By Sophie Regan
In the early hours of yesterday morning, 15 Vietnamese nationals were detained by airport customs in Hong Kong after a routine inspection uncovered that the passengers were carrying 790 kilograms of ivory in their 32 suitcases. The massive amount said to be worth 7.9 million HKD (1 million USD), according to SCMP.
The suitcases, when opened, expelled a strong smell and were apparently still covered in large amounts of dried blood. They contained both raw and semi-finished products such as bangles and prayer beads. Tom Milliken from Traffic, a wildlife trade network, believes this indicates the ivory was heading to China "because [...] the name seals… are not commonly found on the Thai market".
The men and women, aged 20 to 50 had flown from Angola, which "makes sense [as the source] because it is one of the largest-worked ivory markets in Africa," Milliken explained. The group were said to be "surprised" at being arrested. None of the members spoke English, Cantonese or Putonghua and had flown from Angola to Hong Kong via Ethiopia in an attempt to avoid detection.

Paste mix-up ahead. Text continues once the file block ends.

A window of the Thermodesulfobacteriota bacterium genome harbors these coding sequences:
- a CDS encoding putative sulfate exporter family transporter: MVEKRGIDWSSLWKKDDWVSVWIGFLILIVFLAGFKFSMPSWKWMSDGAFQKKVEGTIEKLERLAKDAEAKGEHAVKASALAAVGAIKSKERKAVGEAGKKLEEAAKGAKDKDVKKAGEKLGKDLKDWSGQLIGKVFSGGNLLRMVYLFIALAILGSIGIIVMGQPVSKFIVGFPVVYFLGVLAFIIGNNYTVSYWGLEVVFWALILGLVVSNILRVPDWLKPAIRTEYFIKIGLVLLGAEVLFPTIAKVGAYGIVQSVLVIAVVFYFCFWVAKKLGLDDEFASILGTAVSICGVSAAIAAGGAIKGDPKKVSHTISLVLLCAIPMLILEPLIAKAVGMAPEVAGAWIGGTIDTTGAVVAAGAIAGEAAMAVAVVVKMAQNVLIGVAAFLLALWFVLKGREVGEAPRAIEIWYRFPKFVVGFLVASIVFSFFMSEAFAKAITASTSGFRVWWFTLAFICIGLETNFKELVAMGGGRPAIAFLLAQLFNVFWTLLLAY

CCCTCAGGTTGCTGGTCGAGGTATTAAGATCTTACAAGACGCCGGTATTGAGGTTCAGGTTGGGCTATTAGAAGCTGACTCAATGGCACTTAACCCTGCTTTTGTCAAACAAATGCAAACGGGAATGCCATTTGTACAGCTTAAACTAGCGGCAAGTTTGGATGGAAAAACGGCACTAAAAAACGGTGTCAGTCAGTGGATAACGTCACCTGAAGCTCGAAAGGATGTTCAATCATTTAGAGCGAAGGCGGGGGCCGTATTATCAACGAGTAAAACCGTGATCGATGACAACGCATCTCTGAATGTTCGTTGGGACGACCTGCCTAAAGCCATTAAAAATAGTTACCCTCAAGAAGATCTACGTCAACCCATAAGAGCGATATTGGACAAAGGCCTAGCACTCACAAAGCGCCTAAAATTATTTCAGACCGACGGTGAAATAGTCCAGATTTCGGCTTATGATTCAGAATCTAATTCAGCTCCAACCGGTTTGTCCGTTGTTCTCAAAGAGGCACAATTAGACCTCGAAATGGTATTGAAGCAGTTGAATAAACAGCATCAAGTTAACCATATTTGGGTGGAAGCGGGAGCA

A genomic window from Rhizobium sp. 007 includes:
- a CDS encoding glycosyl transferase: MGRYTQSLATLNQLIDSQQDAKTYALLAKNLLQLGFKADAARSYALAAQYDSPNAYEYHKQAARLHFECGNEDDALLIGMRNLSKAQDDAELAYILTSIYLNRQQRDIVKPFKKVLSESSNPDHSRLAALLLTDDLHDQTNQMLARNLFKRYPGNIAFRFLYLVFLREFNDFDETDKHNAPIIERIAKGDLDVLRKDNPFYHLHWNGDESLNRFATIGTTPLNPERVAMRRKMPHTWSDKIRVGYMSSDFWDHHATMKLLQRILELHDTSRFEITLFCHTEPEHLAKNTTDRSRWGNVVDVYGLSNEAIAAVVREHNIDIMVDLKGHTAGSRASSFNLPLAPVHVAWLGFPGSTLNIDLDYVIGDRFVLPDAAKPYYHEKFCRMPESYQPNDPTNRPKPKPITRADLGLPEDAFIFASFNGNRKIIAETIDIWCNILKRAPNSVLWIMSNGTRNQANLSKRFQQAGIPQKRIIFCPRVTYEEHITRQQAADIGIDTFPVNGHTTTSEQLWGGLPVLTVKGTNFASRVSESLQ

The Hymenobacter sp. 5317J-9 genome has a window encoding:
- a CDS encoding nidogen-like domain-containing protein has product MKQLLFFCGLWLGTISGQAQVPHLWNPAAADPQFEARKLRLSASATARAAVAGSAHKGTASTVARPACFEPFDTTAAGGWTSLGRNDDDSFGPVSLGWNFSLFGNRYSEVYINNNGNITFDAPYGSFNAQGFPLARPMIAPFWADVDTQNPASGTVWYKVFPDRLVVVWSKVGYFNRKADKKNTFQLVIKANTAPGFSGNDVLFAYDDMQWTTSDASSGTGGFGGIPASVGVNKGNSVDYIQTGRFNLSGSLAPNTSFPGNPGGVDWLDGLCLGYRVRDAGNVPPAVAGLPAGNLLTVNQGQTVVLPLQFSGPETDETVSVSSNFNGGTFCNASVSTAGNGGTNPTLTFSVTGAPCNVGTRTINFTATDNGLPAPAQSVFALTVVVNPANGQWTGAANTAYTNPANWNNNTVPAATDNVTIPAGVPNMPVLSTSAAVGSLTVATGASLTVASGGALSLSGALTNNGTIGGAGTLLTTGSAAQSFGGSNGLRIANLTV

Ng King-hong, head of Customs and Excise airport command, took the matter a bit more personally. He said "Hong Kong Customs has stepped up its enforcement of all contraband, including ivory" and felt that this case tried to take advantage of the "advanced aviation network".
With more ivory consumption hotspots arising, Wild Aid executive director Peter Knights thinks the crackdown is "much-needed" if the levels of ivory smuggling is to be reduced, before acknowledging the efforts "would be greatly facilitated by a total sales ban on ivory".
In May, Hong Kong began its incineration of around 28 tons of elephant tusks and ivory-made jewelry in what's been called the largest display of such a dissolve against the illegal wildlife trade in the city yet.
A massive public destruction of ivory was also held in January in mainland China, where illegal ivory trade continues to be a huge issue.